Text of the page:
The breed truly lives up to its name, since little Cavaliers are always benign and friendly. They get on wonderfully with children and other pets, are socially compatible with dogs and affectionate when it comes to “their” people. The hunting dog inheritance does become evident at times and Cavalier King Charles Spaniels can hunt mice, but they are mainly easy to retrieve. In this sense, the breed is easy to train, smart and never jumpy. They don't have a tendency to bark much and therefore don't make particularly ambitious guard dogs.
Health is no fluke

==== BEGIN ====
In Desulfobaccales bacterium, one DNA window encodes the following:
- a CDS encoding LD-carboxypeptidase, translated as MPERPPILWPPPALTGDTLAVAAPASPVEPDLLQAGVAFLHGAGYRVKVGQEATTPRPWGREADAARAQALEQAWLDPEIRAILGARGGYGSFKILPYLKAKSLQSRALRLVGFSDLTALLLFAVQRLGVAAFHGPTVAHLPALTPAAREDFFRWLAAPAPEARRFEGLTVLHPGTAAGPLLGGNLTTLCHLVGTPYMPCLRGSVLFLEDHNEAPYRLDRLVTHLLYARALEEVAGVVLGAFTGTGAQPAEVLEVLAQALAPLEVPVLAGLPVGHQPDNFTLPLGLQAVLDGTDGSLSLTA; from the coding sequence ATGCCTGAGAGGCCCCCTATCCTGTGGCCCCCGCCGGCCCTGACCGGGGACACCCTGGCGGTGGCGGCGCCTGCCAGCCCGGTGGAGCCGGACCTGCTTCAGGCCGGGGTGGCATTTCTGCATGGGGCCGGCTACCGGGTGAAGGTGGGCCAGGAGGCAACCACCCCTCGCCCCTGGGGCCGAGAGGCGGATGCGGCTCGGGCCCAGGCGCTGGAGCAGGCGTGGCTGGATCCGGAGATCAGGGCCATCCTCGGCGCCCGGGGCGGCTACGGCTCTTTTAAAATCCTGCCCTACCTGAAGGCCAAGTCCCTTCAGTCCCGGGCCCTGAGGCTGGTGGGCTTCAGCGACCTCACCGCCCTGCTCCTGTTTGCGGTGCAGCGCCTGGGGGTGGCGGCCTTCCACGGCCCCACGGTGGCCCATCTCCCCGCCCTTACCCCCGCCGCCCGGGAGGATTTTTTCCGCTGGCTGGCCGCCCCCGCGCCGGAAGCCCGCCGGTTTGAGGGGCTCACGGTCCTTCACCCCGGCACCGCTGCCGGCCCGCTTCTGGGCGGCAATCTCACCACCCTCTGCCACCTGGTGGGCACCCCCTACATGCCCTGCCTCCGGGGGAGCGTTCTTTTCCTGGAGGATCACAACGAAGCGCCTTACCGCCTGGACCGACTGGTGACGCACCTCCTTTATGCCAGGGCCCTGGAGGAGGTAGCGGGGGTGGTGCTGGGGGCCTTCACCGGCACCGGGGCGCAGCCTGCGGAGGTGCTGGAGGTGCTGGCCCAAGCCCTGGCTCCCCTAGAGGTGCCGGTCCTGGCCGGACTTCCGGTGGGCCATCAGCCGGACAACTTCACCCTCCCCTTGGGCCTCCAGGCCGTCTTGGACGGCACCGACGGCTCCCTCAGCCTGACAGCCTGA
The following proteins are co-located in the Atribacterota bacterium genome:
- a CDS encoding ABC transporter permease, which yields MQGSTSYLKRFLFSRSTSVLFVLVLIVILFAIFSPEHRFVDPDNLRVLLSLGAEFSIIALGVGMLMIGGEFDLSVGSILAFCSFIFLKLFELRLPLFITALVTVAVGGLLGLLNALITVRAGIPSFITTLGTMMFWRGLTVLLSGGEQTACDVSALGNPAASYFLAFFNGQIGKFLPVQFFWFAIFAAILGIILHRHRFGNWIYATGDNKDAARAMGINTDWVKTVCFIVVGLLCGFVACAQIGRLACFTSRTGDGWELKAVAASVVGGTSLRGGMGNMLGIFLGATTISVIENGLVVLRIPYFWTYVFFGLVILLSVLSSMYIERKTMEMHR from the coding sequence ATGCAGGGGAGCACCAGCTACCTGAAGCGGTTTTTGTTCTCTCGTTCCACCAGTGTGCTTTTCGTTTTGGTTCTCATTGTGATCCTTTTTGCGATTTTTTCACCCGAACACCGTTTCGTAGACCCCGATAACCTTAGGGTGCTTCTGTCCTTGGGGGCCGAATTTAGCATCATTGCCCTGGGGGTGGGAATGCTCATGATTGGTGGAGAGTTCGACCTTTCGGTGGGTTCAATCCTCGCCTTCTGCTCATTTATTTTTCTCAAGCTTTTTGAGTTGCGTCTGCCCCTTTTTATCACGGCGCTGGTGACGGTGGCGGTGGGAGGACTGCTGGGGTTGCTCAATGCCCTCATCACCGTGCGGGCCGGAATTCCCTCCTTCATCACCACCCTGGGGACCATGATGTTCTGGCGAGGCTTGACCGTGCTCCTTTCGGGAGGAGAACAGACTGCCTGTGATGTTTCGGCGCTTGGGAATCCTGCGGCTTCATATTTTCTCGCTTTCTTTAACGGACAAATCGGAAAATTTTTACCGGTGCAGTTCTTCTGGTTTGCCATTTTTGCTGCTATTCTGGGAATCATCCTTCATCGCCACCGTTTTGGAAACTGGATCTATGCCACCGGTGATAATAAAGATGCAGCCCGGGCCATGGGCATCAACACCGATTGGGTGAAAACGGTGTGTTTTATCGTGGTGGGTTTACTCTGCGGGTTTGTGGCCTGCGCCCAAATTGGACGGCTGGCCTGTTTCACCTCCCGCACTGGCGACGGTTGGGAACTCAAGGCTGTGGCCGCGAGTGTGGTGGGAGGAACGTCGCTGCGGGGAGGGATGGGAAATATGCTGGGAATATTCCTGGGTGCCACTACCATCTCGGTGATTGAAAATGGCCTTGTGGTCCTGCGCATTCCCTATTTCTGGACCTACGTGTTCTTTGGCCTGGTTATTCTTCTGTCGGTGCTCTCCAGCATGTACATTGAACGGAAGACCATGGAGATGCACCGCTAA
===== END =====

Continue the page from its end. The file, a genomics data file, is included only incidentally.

A disease that exclusively affects Cavalier King Charles Spaniels is neurologically-based episodic falling syndrome, EFS for short. This entails the dog suffering from exertion or stress with muscle cramps, which can lead to immobility and accidents. The cramps don't usually cause pain and can be treated – however, they are frequently confused with epilepsy. Dry eye syndrome tends to affect Cavalier King Charles Spaniels more often and involves chronic dryness of the eyes, which requires constant treatment to prevent the cornea from becoming inflamed. Curly coat syndrome often emerges too only amongst dogs suffering from dry eye syndrome shortly after they are born, manifesting itself in the form of extremely curly fur, which is later followed by fatty and painfully inflamed skin. Unfortunately affected animals more often than not have to be put down. Since there are now DNA tests for hereditary diseases, most can be excluded through targeted selection. The breed can also be affected by heart disease and neurologically-based syringomyelia (SM). A good breeder is the best prevention to avoid hereditary diseases. The dog owner then has a robust Cavalier King Charles Spaniel that generally only requires one annual check-up and injections and that can live to the age of 15 years.